Here's how it works: Borrowers sign up for a free membership in Prosper, which performs a basic credit check and assigns each member a credit rating. Next, borrowers post loan requests, listing the desired loan amount (up to $25,000), the maximum interest rate they are willing to pay, how they intend to use the loan, and the duration of the auction (between three and seven days), along with a credit score and debt-to-income ratio provided by Prosper. Borrowers then sit back and wait for lenders to offer loans at interest rates either at or below the preset cap. If a loan is fully funded, Prosper combines the bids with the lowest rates into a single loan and deposits the cash in the borrower's bank account within a few days. Prosper handles all the back-office work, including payment collections. In return, borrowers pay 1 percent of the loan amount up front and lenders pay an annual fee of half a percent.
If a loan isn't fully funded within the auction time frame, the borrower is free to try again. Townshend, who had an A credit rating despite $15,000 in credit card debt, struck out twice before landing a loan. Initially she offered an attractive interest rate, 12.5 percent, but asked for too much money: $25,000. On her second try, she requested $9,900, but at a less appealing rate of 11 percent. Finally, she struck the right balance, asking for $9,500 at 13 percent interest. She also made her loan description more appealing by arranging key ideas into bullet points and providing a detailed breakdown of how she planned to use the money. In three days, she received 77 bids from an array of lenders, including an engineer and a Web entrepreneur, and the loan was fully funded.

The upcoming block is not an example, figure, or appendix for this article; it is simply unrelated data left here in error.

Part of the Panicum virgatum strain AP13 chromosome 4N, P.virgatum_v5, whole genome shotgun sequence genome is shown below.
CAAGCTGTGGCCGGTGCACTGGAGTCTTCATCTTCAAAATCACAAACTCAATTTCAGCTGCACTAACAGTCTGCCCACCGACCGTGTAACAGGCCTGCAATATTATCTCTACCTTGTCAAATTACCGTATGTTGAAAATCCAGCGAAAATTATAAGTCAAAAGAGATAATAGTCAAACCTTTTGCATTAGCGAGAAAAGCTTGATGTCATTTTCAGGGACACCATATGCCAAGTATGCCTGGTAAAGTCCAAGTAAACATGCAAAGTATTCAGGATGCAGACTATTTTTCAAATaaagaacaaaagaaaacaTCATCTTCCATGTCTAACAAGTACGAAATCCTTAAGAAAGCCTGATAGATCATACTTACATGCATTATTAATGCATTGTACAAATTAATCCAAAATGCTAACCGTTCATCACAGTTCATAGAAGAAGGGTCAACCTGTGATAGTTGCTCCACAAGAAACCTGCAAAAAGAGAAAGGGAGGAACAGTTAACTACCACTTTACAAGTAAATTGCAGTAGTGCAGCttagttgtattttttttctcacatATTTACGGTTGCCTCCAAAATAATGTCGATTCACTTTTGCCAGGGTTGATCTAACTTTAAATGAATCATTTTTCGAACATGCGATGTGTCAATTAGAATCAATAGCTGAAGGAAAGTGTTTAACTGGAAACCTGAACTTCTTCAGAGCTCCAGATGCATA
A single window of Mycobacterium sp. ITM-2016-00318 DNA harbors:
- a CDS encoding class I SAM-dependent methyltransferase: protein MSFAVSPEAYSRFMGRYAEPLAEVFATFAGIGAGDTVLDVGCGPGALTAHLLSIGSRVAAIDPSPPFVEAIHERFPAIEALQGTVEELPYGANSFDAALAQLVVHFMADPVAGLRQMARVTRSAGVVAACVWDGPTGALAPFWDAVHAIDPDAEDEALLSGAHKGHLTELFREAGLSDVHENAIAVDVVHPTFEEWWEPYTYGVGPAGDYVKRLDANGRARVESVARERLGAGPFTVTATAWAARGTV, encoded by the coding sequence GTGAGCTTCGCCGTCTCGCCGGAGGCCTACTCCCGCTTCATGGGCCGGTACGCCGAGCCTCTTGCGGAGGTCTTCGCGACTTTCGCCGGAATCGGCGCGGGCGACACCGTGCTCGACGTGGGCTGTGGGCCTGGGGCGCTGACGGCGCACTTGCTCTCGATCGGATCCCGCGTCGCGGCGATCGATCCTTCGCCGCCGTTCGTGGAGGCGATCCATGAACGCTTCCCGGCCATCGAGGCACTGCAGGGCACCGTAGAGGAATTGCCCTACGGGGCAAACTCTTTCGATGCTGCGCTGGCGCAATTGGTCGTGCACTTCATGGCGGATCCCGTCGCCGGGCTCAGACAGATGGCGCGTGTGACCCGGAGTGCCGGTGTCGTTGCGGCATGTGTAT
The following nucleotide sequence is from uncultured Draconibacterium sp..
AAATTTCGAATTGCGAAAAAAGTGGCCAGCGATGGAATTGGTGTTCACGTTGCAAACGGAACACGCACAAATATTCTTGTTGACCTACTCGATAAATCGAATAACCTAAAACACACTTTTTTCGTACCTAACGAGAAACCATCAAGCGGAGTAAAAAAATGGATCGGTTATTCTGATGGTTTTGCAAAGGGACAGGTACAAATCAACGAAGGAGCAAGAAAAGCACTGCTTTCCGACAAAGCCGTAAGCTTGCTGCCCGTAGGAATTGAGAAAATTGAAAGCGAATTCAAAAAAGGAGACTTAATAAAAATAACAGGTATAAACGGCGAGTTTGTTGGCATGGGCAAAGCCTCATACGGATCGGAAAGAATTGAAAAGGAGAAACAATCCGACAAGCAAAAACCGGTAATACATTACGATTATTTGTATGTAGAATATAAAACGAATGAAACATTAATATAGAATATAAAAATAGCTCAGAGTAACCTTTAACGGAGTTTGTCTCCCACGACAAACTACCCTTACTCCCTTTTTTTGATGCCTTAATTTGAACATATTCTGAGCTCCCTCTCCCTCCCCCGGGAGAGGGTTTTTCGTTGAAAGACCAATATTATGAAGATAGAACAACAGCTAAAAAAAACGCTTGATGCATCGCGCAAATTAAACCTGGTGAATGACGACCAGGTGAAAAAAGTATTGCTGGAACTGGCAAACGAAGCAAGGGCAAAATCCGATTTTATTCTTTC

All told, it took about a month for Townshend to get the formula right. To help borrowers navigate these shoals, Prosper encourages them to join one of the site's many groups, which are organized around topic areas and serve as a peer-to-peer network. Dozens of business groups, composed of everyone from fashion designers to restaurateurs, have sprouted up in recent months. Townshend, for her part, belongs to a group of start-up founders called the Business Owners Cooperative. "My group leader told me what was wrong with my loan application and how to fix it," she says. "I couldn't have done it without him."
Despite the generally low stakes of the deals, some serious investors have taken notice--including Christine Comaford-Lynch, a serial entrepreneur who started the VC fund Artemis Ventures and recently founded Mighty Ventures, a business consulting company in St. Helena, California. Comaford-Lynch is the leader of a 133-person Prosper group called Business Loans for Entrepreneurs. She helps members craft their loan proposals and addresses many of their business questions. She also keeps an eye out for start-ups that may qualify for venture funding.
Larsen's next move will be to increase the maximum loan amount in response to market demands. Once that happens, predicts Comaford-Lynch, the site will become a virtual credit line for established businesses in need of working capital. "When the site gets to the $100,000 level, it will really take off," she says.
Townshend, for her part, recently made the first of 36 monthly loan payments of $320. She has used the money to trademark the Strock, pay for production in a factory in Lafayette, Colorado, and buy office equipment. So far, Townshend has sold 200 Strocks to animal hospitals. She is still hoping to land a big order from the 600-hospital chain and expects to book $100,000 in sales this year. The next time she uses Prosper, Townshend says, she plans to be a lender.